A mum-of-three who went bankrupt after using pay day lenders says that joining a Credit Union changed her life.

Sally-Ann Bareford took out high interest loans and ended up paying back up to triple the amount she had originally borrowed.

But since she joined White Cart Credit Union eight months ago, she says for the first time she feels she has control over her finances.

Credit unions are not-for-profit organisations owned and controlled by their members, which offer savings and low cost loans.

The 49-year-old, who has a 21-year-old daughter Amy and two younger children Jack, 10 and Alex, 7, said: “I was using payday lenders as I wasn’t in a position to get a loan from the bank. I ended up paying double and sometimes triple on what I had borrowed because the interest rates were so high.

“I was using them for years and at one stage I had to declare myself bankrupt as my finances had  got into such as a bad state. It seemed like easy money until you realised you had to pay it back with astronomical rates of interest. Your debt starts off small and then just explodes and get bigger and bigger and it can take years to pay it back.”

Sally-Ann said the situation was a Catch 22 as she had such a bad credit record she felt she had no option but to go back to pay day lenders.

But earlier this year she was introduced to the non-profit White Cart Credit Union through the Paisley-based community organisation, the Star Project.

She said: “The representative Frank is so friendly. He sits and has a coffee with you and explains all the benefits. The interest rate is one per cent to cover their costs and I save as I borrow.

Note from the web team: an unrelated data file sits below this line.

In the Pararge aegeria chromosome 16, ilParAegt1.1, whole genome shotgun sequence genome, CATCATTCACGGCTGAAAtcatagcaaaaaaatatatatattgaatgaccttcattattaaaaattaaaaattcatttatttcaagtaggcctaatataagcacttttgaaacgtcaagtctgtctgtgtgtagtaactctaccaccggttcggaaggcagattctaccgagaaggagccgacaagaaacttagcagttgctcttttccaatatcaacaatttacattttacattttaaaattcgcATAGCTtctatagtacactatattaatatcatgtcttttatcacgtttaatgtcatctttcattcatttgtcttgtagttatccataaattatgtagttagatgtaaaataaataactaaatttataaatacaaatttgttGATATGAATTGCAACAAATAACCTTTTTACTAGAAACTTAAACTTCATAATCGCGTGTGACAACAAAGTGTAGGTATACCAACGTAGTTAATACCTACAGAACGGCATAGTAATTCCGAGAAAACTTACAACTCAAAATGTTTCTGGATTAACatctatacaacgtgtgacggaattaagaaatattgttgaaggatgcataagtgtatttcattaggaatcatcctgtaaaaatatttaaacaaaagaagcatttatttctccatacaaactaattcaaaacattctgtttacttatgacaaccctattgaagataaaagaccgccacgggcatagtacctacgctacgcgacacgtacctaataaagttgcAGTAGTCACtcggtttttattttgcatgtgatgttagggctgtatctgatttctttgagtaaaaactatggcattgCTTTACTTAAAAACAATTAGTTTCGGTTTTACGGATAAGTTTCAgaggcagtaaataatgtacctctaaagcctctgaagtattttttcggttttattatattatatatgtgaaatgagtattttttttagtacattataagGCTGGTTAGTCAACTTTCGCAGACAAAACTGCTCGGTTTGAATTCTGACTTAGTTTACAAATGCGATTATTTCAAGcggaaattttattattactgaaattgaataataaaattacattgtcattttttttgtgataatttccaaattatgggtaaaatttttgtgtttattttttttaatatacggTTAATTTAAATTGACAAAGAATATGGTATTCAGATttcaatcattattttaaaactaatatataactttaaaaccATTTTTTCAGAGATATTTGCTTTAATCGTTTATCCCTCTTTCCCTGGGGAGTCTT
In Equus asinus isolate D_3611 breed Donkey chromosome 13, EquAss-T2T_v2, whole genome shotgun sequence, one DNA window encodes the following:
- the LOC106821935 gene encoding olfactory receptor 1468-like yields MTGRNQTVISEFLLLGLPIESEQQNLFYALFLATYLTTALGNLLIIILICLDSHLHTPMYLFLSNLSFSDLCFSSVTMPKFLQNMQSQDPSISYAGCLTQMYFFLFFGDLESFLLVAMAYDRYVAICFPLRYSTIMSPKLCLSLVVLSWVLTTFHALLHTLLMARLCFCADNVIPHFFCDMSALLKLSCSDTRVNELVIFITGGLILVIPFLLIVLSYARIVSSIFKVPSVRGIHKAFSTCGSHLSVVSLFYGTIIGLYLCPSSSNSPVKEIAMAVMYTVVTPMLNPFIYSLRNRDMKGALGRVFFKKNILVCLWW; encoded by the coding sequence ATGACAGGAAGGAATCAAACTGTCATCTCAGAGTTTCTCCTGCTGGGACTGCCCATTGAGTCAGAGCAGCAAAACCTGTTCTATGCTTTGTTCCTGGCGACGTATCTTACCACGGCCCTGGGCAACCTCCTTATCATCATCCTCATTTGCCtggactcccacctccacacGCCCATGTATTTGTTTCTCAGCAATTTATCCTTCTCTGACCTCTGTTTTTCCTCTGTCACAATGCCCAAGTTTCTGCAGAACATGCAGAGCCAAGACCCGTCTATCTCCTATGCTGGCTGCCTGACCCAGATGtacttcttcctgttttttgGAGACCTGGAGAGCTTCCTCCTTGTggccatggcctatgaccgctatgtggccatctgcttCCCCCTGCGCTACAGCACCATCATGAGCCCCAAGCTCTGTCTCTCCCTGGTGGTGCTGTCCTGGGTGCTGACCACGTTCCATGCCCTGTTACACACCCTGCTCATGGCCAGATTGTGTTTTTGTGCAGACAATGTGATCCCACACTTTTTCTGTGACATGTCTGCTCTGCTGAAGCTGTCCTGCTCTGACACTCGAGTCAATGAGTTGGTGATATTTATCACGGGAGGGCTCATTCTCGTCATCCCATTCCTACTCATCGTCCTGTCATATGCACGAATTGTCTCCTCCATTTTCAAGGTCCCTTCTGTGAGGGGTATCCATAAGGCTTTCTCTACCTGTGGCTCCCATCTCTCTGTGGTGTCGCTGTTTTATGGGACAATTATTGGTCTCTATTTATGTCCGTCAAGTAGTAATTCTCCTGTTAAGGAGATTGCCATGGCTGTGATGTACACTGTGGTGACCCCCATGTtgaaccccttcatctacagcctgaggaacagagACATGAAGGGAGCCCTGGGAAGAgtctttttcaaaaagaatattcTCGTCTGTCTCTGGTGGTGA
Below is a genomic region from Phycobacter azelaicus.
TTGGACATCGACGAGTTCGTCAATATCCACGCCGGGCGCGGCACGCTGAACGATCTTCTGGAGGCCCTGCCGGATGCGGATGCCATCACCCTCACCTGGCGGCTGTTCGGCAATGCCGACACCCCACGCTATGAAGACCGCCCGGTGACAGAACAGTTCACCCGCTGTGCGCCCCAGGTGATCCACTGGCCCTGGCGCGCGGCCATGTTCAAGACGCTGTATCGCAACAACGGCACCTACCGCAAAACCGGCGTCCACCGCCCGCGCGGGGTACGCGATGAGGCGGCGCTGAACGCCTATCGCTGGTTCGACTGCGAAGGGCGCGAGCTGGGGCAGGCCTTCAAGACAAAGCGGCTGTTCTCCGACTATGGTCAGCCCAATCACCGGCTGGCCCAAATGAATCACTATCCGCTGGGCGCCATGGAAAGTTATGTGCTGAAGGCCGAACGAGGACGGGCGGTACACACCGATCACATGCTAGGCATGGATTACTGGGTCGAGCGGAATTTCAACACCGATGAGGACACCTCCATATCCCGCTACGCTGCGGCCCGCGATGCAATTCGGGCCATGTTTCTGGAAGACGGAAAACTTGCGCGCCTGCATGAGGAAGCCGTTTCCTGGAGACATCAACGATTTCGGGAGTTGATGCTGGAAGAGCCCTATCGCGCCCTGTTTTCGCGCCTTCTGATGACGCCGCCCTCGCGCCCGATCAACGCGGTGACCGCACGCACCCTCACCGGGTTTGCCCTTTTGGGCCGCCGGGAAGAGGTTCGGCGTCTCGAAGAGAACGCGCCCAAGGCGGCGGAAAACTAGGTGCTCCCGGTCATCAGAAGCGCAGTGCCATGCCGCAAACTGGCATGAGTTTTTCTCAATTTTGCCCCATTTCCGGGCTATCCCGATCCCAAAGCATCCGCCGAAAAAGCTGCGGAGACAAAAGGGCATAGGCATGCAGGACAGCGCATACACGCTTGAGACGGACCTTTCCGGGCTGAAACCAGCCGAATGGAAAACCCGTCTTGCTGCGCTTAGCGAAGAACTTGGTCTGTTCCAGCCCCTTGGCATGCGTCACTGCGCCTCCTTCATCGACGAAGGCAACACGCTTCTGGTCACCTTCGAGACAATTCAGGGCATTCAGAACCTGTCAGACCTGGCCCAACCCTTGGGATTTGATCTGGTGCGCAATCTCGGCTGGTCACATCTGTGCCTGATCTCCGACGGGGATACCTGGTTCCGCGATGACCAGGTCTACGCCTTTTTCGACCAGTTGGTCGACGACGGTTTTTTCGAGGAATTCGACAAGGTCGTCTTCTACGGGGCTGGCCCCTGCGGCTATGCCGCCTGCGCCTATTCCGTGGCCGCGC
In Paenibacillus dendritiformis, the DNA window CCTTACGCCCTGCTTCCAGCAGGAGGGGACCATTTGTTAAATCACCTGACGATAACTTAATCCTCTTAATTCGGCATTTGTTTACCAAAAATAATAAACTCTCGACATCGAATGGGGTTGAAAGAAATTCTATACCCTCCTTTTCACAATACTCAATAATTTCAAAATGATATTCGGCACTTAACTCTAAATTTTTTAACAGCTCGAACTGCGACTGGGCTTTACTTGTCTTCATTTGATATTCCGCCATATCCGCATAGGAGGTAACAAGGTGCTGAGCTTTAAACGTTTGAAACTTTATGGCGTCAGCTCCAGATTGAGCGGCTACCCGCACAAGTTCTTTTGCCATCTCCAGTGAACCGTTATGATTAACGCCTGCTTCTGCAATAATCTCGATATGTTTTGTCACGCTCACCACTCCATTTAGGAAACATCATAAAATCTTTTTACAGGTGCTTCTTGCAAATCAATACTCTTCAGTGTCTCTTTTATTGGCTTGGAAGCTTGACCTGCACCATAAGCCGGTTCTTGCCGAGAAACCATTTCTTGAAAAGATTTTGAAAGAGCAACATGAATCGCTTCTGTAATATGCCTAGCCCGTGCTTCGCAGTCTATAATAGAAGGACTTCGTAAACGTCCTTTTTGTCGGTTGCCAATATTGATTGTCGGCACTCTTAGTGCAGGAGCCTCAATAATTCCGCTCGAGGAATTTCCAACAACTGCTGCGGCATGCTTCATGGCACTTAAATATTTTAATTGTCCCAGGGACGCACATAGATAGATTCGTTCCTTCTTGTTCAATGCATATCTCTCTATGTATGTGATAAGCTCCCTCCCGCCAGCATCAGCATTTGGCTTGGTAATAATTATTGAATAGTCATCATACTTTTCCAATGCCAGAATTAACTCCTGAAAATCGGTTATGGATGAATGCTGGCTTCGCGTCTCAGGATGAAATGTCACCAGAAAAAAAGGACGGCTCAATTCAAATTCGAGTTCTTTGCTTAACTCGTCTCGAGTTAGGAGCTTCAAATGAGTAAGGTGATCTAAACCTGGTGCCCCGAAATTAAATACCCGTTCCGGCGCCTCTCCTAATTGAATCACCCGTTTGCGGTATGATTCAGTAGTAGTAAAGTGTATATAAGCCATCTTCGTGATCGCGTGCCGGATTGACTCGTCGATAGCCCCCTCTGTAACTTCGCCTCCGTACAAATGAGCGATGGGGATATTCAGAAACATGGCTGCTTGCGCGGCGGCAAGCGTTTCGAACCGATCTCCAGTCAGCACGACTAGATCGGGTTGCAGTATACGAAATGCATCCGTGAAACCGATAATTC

“I’ve had two loans, one for £1,600 to take my two youngest children to visit my mum in Eastbourne this summer, and another to go on a weekend bonding trip with my eldest daughter.

“Frank comes to the Star Project every two weeks and I pay money in to pay back my loan and whatever I can afford to save. I’ve become a regular saver for the first time.

Sally, who is unable to work due to heath issues, added: “It’s made a huge difference to my life as I can pay back the money at an affordable rate. I’ve already paid off one of my loans and am still saving. I would recommend a Credit Union to anybody.”

Renfrewshire Affordable Credit Alliance (RACA), which was previously the Affordable Credit Group, is a group of agencies, who work collaboratively to increase the provision of accessible, ethical and affordable credit for people in the most vulnerable circumstances.

It is holding a public event in the Paisley Piazza on 30 August from 10am to 4pm to talk to the public about their affordable credit options. Representatives from banks, credit union, social enterprise Scotcash as well advice agencies will all be there to answer any questions.

Renfrewshire Council Leader Iain Nicolson said: “As part of Renfrewshire Council’s ongoing effort to tackling poverty and inequality, we have been supporting and promoting the development of affordable credit, such as credit unions.

“Sadly, it’s often the case that those who have the least money are charged the most for credit.

“We want people to know there are other options aside from payday and other high cost lenders.

“The Council supported the establishment of Renfrewshire’s Affordable Credit Alliance and are the first local authority area in Scotland to have such an initiative.

“The work around affordable credit led to the linking of White Cart Credit Union and Star Project, which has allowed people like Sally-Ann and many others to save and borrow easily.”